[M] any on the right have predicted a public failure for the Big Apple’s social experiment. Some even sound a little excited at the prospect. What better drama to prove conservatives right than a shining city on an island brought low by liberalism unconstrained?
But Rome wasn’t built in a day, and Detroit wasn’t destroyed in one either.
Perched atop the commanding heights of one of the richest cities in the world, Mr. de Blasio has a lot — a lot — of other people’s money, meaning the worst consequences of his policies won’t be felt for years.
By spending years rebuilding damaged communities as well as cracking down on trash, criminals, graffiti, pimps, prostitutes and grime, Mayors Rudy Giuliani and Michael Bloomberg not only helped their city to flourish, they banished the culture of acceptance that held it down.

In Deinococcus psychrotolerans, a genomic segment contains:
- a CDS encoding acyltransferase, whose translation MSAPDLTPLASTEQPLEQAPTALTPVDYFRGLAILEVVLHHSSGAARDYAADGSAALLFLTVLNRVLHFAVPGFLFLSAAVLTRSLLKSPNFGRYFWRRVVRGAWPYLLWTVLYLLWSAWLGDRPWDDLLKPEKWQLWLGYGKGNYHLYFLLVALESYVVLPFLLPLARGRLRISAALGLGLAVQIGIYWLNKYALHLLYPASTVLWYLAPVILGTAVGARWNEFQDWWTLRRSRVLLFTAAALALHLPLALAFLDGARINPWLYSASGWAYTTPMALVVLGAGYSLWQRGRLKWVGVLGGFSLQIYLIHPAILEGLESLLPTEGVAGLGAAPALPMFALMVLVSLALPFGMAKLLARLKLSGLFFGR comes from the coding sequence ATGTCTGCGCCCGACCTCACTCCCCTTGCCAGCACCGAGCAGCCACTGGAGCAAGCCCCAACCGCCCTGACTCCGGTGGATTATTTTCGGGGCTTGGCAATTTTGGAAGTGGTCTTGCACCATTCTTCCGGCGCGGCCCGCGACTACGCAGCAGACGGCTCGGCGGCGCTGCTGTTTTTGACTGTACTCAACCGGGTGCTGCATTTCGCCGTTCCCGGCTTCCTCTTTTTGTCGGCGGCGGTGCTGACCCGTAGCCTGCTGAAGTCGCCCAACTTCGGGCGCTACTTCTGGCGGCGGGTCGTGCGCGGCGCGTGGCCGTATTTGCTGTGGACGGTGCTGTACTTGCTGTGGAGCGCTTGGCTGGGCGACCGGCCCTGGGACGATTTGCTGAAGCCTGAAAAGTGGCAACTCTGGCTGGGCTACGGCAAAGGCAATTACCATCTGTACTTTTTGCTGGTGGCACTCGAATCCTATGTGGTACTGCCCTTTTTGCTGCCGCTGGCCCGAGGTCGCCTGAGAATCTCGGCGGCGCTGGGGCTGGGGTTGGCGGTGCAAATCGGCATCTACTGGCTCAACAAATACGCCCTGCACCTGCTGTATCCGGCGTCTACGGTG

In 1993, the year before Mr. Giuliani took office, there were 1,960 homicides in New York City — among the highest levels in the country. In 2013, as Mr. Bloomberg left office, the number was 333 — one of the lowest rates in the country. …
It’s a combination of this short memory and the common human failure to appreciate the hard work of others that allows men like Mr. de Blasio to win in the first place. After years of growth in wages and living standards under sound economic governance, the Bill de Blasios of the world find an ear when they call to rob the men and women who drive the growth and hand the loot out to their constituents.
But as mentioned, it’s a sizable haul, and the conservatives predicting imminent anarchy will find themselves more disappointed than the progressives predicting the end of inequality.
… [I] t took Messrs. Giuliani and Bloomberg [years] to fix the mess that Mr. de Blasio’s predecessors had made, and it will take a few more for the new mayor’s worst policies to be felt.